Monday, August 20, 2012

You're Doing It Wrong: IE Protected Mode and WebDriver

There's a common problem most people run into with the Internet Explorer driver when they first start using it with IE 7 and above. Most people start by writing code that looks something like this, expecting it to work on a clean installation of Windows, or at least one with the default settings for Internet Explorer:
WebDriver driver = new InternetExplorerDriver();
Imagine their surprise when they get an exception that looks something like this:
org.openqa.selenium.WebDriverException: Unexpected error launching Internet Explorer. Protected Mode must be set to the same value (enabled or disabled) for all zones. (WARNING: The server did not provide any stacktrace information)
A careful reading of the exception's message tells one exactly what the problem is. People who don't bother to read the exception message then turn to their favorite search engine, and after a quick search, they often blindly modify their code to do something like the following:

DesiredCapabilities caps = DesiredCapabilities.internetExplorer();
WebDriver driver = new InternetExplorerDriver(caps);

While this will certainly get them past the initial exception, and will allow the test to run in most cases without incident, it's patently the Wrong Thing to do. The operative questions then are, "Why is it wrong, and what is the right way?" If you don't care about why it's wrong, and just want to know how to fix it correctly, you can skip the historical background by clicking on this handy tl;dr link.

Why does the IE driver require Protected Mode settings changes anyway?

Way back through the mists of time, before 2006, life was easy for automating Internet Explorer. A browser session was represented by a single instance of the iexplore.exe executable. A framework for driving IE could instantiate the browser as a COM object using CoCreateInstance(), or could easily get the COM interfaces to a running instance by using the presence of ActiveAccessibility and sending a WM_HTML_GETOBJECT message to the appropriate IE window handle. Once the framework had a pointer to the COM interfaces, you could be sure that they'd be valid for the lifetime of the browser. It also meant you could easily attach to the events fired by the browser through the DWebBrowserEvents2 COM interface.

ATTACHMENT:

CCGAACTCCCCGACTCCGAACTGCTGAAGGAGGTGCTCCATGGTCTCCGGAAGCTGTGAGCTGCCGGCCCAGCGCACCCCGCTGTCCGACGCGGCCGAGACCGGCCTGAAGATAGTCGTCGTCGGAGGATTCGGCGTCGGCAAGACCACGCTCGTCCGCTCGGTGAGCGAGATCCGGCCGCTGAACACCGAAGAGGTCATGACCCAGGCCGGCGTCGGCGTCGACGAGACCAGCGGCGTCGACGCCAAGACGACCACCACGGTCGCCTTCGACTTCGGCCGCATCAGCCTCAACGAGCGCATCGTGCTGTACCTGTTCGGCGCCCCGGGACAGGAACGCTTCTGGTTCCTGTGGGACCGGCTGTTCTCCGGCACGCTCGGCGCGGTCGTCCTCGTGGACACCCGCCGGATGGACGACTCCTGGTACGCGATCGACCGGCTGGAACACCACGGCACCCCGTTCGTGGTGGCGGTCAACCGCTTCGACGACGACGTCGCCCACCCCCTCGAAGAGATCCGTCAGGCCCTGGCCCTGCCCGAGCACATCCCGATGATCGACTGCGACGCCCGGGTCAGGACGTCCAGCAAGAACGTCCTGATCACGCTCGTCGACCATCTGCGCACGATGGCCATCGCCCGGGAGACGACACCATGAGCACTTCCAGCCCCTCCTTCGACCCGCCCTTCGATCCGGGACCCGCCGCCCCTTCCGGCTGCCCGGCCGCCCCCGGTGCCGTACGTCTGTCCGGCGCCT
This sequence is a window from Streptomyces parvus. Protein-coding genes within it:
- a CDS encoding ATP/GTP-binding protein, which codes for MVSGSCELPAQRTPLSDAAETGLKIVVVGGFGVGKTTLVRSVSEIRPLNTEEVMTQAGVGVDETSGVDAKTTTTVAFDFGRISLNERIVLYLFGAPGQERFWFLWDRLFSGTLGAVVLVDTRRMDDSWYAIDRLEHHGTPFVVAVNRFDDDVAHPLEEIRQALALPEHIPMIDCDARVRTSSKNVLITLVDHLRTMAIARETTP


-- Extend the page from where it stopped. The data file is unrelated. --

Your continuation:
Then along came the combination of IE 7 and Windows Vista. In and effort to reduce the attack surface presented by malicious web sites, IE 7 introduced something called Protected Mode, which leveraged Mandatory Integrity Control in Windows Vista to prevent actions initiated IE, usually initiated by JavaScript, from being able to access the operating system the way it could in prior releases. While this was generally a welcome development for most users of IE, it created all manner of problems for automating IE.

When you cross into or out of Protected Mode by, say, navigating from an internal intranet website to one on the internet, IE has to create a new process, because it can't change the Mandatory Integrity Control level of the existing process. Moreover, in IE versions after 7, it's not always obvious that a Protected Mode boundary has been crossed, since IE tries to present a better user experience by seamlessly merging the browser window of the new process with the already opened browser window. This under-the-covers process switching also means that any references pointing to IE's COM objects before the Protected Mode boundary crossing are left pointing to objects that are no longer used by IE after the boundary crossing.